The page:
January is slow at Ms. Anne Thrope’s. People don’t like coming out in cold weather. As I was beginning to envy my grandfather’s annual trips to Miami every January, the bell on the door sounded and the Rev. Farley O’Stoutville entered.
“I need a doubleshot of Armenian coffee this morning to relax.”
“Sure. Grab a table and I’ll bring it over as soon as I make it.”
“I’ll watch,” the Rev. said. He paused and I didn’t say anything, which seemed to give him permission to vent.
“Let me tell you. I was working out at the Y this morning, minding my business on the treadmill when a retired geezer, whose name I don’t know, said something negative about the t-shirt I was wearing. He read the words out loud and said, ‘You liberals need to live somewhere else.’ Now all the shirt said was this: ‘Do justice, love kindness, walk humbly with your God.’ What in the name of Richard H. Nixon does that have to do with being liberal or conservative?! So I asked him what he meant and he didn’t like the fact that I responded. He said I didn’t need to talk back to him and walked away. I could hear him muttering more about liberals. I didn’t want to stop—I had twelve minutes to go on the treadmill—but that geezer irritated me. Talking back? And since when is a Bible verse liberal or conservative?”
“Your coffee’s ready. What table would you like?”
“Some place close so I can rant some more. I mean have you ever heard anything like that?”
“Rev, I’ll join you for a cup.” I carried his coffee and one for myself to a table. “People always think the Bible is liberal or conservative and you can’t avoid politics or the way people brand everything. I hear all kinds of opinions and sometimes Ms. Anne and I have to laugh to keep from crying about what we hear. That’s the nature of retail.” Before I could complete my own rant about customer opinions, the Rev. started again.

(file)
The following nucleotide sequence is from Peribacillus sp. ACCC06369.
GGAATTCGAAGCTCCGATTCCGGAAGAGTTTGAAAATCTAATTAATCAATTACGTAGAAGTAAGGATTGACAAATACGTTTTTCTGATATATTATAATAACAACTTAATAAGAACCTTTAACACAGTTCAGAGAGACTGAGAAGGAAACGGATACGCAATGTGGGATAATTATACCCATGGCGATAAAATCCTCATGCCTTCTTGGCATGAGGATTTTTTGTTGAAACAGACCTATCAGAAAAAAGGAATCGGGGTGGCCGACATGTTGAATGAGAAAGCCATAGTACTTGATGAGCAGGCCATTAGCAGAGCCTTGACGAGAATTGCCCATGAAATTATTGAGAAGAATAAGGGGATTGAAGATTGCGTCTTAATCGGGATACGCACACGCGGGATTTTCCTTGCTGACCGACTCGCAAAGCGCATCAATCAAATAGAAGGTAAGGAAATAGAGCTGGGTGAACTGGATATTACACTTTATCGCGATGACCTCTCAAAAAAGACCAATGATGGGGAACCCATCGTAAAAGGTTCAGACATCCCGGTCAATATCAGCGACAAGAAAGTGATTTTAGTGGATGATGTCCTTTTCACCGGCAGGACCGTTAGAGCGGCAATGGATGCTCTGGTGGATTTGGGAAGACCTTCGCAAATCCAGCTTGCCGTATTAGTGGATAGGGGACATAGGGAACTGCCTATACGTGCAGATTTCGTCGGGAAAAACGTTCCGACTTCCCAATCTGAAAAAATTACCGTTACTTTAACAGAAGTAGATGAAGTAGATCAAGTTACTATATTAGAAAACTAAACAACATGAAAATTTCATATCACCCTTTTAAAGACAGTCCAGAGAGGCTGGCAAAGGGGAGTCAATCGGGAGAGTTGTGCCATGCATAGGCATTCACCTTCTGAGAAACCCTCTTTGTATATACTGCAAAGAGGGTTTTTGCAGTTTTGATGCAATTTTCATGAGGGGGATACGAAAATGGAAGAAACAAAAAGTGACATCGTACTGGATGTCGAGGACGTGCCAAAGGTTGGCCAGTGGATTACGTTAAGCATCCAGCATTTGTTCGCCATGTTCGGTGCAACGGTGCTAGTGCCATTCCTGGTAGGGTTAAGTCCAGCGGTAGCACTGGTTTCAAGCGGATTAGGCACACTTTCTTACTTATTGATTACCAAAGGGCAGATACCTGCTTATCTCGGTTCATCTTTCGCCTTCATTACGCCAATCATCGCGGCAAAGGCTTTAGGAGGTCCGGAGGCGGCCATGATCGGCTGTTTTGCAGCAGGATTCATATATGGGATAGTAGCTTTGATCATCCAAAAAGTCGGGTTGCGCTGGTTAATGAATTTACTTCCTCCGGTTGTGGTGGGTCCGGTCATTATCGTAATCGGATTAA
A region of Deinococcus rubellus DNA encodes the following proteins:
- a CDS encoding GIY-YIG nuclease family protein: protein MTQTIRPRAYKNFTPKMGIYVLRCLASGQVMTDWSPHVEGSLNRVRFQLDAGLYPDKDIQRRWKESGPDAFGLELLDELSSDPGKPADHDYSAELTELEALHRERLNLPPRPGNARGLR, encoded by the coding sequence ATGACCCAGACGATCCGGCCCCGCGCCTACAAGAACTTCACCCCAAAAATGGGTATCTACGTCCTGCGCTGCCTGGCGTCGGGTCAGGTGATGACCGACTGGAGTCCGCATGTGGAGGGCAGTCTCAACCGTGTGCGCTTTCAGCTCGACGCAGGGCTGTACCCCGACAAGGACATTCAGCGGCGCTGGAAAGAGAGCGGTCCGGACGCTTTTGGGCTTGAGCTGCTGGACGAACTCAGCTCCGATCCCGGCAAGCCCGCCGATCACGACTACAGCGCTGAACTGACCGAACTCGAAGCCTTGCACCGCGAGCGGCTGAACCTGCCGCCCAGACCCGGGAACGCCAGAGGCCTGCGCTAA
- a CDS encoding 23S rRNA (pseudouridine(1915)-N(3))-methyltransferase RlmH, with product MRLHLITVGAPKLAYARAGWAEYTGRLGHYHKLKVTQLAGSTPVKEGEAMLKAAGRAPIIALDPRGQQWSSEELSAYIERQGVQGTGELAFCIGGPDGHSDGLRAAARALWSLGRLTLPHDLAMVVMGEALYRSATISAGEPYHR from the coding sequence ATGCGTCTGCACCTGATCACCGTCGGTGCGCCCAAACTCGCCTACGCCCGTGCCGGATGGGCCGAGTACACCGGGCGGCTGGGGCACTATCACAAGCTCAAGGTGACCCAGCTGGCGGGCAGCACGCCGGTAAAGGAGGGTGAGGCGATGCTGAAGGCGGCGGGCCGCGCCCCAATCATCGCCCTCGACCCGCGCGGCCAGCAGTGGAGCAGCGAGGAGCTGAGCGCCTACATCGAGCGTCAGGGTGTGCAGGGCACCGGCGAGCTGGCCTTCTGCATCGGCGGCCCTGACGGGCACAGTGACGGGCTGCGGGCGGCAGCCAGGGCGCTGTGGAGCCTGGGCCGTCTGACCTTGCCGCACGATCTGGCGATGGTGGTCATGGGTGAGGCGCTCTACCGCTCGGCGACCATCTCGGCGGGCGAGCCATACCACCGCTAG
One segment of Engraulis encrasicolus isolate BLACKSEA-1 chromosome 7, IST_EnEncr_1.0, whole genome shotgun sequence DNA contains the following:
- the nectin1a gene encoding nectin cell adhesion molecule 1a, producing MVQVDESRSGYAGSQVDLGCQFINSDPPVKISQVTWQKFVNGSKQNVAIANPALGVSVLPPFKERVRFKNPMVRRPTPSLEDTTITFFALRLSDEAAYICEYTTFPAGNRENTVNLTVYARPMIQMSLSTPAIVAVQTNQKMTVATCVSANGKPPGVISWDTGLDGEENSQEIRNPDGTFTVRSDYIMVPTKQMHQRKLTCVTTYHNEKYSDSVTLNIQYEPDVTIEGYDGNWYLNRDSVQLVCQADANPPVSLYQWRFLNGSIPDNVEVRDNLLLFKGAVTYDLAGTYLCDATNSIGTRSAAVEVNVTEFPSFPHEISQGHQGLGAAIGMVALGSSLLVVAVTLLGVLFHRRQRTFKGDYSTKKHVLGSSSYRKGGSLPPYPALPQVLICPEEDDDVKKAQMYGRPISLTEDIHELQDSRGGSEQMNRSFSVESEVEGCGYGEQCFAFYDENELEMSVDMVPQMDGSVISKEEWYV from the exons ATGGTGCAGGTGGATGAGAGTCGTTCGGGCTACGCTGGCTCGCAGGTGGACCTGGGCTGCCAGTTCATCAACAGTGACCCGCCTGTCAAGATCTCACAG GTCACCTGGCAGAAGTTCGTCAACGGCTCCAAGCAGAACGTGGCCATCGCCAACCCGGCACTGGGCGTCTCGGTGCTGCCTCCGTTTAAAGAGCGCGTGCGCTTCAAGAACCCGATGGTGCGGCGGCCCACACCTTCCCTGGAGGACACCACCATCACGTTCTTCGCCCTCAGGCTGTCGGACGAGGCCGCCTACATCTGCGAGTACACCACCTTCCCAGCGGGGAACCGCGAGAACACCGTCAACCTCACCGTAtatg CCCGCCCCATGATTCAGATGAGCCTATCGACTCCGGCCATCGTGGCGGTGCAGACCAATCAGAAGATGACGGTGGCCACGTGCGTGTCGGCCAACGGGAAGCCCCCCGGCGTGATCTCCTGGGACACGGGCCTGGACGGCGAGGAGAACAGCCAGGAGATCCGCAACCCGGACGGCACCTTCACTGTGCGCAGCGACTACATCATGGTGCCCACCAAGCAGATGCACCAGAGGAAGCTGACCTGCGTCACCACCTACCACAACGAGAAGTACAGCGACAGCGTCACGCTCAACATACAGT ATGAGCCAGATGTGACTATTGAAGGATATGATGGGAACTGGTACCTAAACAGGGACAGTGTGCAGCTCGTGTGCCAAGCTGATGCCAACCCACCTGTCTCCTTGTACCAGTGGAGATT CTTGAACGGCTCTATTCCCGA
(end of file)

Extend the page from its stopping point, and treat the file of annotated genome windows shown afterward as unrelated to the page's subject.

“I’m also angry because the other day another old guy at the Y confused me with the local political party leader and he started asking for help with the potholes on his street. I told him that I was a pastor and didn’t do potholes. So he said, ‘Oh yeah, you’re spirituality and that guy who looks like you is politics and they don’t go together.’ I said that spirituality embraced all of life, including politics, and this guy almost ambushed me. He said, ‘If you’re a Republican, it does, but not if you’re a Democrat.’ And that’s when that argument began. I’m just not cut out for this kind of stuff. People think the world is neatly organized into us-and-them categories and they have no real basis for thinking that way. How am I supposed to minister when I see that both ways are wrong?” While he talked, he kept poking his finger into the table.
“Didn’t they teach you in seminary how to deal with conflict?”
“I learned Hebrew and Greek and church history and theology. We studied ethics and worship and mission, but my seminary days don’t seem to connect with modern life. The world is different from those days.”
“That’s true of all of our businesses and callings. When you finished seminary, would you have imagined going to a coffee shop to drink Armenian coffee? Of course not. Nobody knew Armenians from Trocaderians or cenobites. Rev, you can’t let the old guys get to you because they haven’t changed and they’re trying to ward off change like it’s an evil spirit. You know they’re not going to win that fight.”
“I know. I know. I simply can’t believe that the words of the prophet Micah could upset anyone, and here I’ve let that response get to me. I need to listen more deeply, ask questions, and not worry about the reaction.”
“Yeah, Rev. January will be over soon and you’re going to be OK. All shall be well.”